Sarcasm runs thick in his last sentence. He works morning crew, up well before the sun to stock shelves; he sings for a local cover band on  weekends, always looking for a gig. He piqued my curiosity. I started asking others: “What was your dream job when you were younger?” She was hesitant to divulge.

“I don’t know…

“Come on there must’ve been something.”

“Well, I used to want to work at a bakery.”

You should. You would be good at that.”

“Oh, it’s too late now…”

Her attention to detail, the perfectly dribbled white chocolate accents on her once-a-year chocolate covered strawberries, her flawless fruit trays. On her off days she bakes cookies with her young granddaughter, then comes in showing pictures. (“Look how well she did for her age.”) Maybe it runs in the genes.

“I wanted to be a major league baseball player, but my realistic dream was to be a teacher.”

“What kind?”

“Oh, I didn’t have that nailed down yet…maybe History or Economics. A teacher and a coach.”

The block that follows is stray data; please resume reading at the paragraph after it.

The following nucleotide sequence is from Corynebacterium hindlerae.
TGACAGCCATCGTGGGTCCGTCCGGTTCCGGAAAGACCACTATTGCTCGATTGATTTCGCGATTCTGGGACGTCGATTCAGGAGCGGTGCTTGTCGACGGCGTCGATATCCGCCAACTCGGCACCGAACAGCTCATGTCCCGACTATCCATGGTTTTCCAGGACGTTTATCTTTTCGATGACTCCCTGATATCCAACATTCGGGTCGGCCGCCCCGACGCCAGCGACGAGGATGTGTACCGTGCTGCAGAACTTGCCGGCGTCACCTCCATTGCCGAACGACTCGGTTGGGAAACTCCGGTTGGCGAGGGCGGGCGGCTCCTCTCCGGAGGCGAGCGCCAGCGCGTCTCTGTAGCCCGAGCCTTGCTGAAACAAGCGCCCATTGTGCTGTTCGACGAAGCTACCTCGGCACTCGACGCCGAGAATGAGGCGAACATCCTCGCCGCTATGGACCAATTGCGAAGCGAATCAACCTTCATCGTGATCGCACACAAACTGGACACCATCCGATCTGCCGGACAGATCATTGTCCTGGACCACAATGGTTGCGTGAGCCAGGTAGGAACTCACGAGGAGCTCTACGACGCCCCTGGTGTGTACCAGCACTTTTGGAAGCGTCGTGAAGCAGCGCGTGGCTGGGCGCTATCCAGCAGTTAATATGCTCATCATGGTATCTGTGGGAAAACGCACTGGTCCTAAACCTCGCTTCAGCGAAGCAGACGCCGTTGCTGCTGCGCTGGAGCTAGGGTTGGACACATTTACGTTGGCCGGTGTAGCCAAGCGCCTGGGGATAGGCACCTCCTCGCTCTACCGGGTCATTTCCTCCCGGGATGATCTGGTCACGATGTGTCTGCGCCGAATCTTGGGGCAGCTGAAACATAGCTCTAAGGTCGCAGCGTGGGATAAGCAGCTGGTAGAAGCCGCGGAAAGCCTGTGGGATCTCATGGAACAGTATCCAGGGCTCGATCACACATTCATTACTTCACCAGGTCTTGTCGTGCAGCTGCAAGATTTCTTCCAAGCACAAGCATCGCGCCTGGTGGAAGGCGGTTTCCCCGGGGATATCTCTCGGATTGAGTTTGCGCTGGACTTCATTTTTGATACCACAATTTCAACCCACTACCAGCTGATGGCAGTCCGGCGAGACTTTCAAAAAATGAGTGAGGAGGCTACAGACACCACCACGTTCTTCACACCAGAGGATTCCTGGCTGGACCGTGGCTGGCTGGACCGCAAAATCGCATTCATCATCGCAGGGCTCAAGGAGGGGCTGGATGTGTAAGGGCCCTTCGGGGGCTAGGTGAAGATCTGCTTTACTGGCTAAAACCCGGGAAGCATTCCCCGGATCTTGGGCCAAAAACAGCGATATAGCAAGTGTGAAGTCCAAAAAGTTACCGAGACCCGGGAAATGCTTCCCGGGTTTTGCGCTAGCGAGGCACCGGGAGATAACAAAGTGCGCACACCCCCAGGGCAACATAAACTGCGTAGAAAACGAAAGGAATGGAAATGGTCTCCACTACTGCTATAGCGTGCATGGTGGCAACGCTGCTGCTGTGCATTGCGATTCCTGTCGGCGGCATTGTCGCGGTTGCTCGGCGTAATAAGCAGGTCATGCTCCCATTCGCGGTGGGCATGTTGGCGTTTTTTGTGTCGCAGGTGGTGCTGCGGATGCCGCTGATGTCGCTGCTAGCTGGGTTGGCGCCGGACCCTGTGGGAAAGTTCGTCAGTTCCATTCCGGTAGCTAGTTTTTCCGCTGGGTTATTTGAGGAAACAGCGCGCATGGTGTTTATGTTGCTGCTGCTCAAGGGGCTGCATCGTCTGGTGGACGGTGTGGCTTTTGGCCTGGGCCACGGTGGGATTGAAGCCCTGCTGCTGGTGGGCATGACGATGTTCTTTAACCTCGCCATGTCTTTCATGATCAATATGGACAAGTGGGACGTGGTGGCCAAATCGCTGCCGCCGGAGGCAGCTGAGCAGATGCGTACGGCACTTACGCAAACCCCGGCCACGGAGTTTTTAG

“Why didn’t you?”

My dad ran off with his girlfriend, and we were kind of backwards, you know…didn’t know how to get loans and stuff.” 

He would’ve made a great teacher and coach. He teaches in church now and again, using object lessons; he’s and umpire during the softball season in the effort to earn a little extra cash.

I’ve been restless lately, itching to move on. I think it’d be fun to work at a zoo or as a truck driver, or something… Maybe it’s stupid to want that. My manager is amazing. He gave me two ice cream sandwiches today, slipped me money to take a coworker who’s been down out to eat last week.  You can’t put a price tag on that. Money shouldn’t matter, even if I could make more money working at McDonald’s than here, but, at the same time I don’t want to work produce my whole life long. I want to make a difference, see the world–but also watch my brother’s grow up. As usual I’m conflicted.

I don’t want to be a tragedy like their stories. Years go tricking by. I have enough dreadlocks to enjoy, but not too many to hide. Could I get hired? Do I want to? I’ve not always had much luck with that in the past, but now I can say I have some job experience under my belt. Even so, there aren’t many options for jobs around here, unless I want factory work. Or I could move. Now there’s a scary prospect.